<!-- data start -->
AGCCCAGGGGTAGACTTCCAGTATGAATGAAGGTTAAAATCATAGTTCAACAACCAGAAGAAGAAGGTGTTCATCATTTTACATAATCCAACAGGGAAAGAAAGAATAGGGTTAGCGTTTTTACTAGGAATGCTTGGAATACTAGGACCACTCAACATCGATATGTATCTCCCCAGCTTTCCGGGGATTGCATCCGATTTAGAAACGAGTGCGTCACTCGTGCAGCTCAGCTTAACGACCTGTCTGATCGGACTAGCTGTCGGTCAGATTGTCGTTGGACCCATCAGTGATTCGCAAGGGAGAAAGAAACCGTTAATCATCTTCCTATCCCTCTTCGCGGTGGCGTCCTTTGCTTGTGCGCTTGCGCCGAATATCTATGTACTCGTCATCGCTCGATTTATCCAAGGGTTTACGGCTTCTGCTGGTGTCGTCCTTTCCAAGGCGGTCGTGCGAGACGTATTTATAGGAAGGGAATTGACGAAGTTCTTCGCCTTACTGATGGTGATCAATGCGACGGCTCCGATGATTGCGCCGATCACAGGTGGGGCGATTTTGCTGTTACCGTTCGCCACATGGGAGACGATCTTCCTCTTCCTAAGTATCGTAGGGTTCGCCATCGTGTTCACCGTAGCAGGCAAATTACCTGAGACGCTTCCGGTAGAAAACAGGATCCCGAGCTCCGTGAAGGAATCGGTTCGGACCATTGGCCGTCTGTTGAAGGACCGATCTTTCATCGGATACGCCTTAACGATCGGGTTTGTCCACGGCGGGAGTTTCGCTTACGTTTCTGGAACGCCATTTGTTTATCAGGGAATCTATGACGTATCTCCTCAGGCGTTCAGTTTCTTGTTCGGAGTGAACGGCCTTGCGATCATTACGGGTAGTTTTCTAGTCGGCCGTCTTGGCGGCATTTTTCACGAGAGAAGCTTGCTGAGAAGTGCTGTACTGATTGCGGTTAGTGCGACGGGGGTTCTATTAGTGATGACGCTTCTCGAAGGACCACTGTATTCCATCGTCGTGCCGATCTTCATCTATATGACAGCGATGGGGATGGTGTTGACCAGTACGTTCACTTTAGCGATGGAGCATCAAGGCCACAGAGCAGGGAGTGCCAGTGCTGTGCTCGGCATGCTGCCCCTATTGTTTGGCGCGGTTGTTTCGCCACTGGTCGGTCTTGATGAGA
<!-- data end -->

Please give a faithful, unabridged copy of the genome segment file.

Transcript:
AGCCCAGGGGTAGACTTCCAGTATGAATGAAGGTTAAAATCATAGTTCAACAACCAGAAGAAGAAGGTGTTCATCATTTTACATAATCCAACAGGGAAAGAAAGAATAGGGTTAGCGTTTTTACTAGGAATGCTTGGAATACTAGGACCACTCAACATCGATATGTATCTCCCCAGCTTTCCGGGGATTGCATCCGATTTAGAAACGAGTGCGTCACTCGTGCAGCTCAGCTTAACGACCTGTCTGATCGGACTAGCTGTCGGTCAGATTGTCGTTGGACCCATCAGTGATTCGCAAGGGAGAAAGAAACCGTTAATCATCTTCCTATCCCTCTTCGCGGTGGCGTCCTTTGCTTGTGCGCTTGCGCCGAATATCTATGTACTCGTCATCGCTCGATTTATCCAAGGGTTTACGGCTTCTGCTGGTGTCGTCCTTTCCAAGGCGGTCGTGCGAGACGTATTTATAGGAAGGGAATTGACGAAGTTCTTCGCCTTACTGATGGTGATCAATGCGACGGCTCCGATGATTGCGCCGATCACAGGTGGGGCGATTTTGCTGTTACCGTTCGCCACATGGGAGACGATCTTCCTCTTCCTAAGTATCGTAGGGTTCGCCATCGTGTTCACCGTAGCAGGCAAATTACCTGAGACGCTTCCGGTAGAAAACAGGATCCCGAGCTCCGTGAAGGAATCGGTTCGGACCATTGGCCGTCTGTTGAAGGACCGATCTTTCATCGGATACGCCTTAACGATCGGGTTTGTCCACGGCGGGAGTTTCGCTTACGTTTCTGGAACGCCATTTGTTTATCAGGGAATCTATGACGTATCTCCTCAGGCGTTCAGTTTCTTGTTCGGAGTGAACGGCCTTGCGATCATTACGGGTAGTTTTCTAGTCGGCCGTCTTGGCGGCATTTTTCACGAGAGAAGCTTGCTGAGAAGTGCTGTACTGATTGCGGTTAGTGCGACGGGGGTTCTATTAGTGATGACGCTTCTCGAAGGACCACTGTATTCCATCGTCGTGCCGATCTTCATCTATATGACAGCGATGGGGATGGTGTTGACCAGTACGTTCACTTTAGCGATGGAGCATCAAGGCCACAGAGCAGGGAGTGCCAGTGCTGTGCTCGGCATGCTGCCCCTATTGTTTGGCGCGGTTGTTTCGCCACTGGTCGGTCTTGATGAGA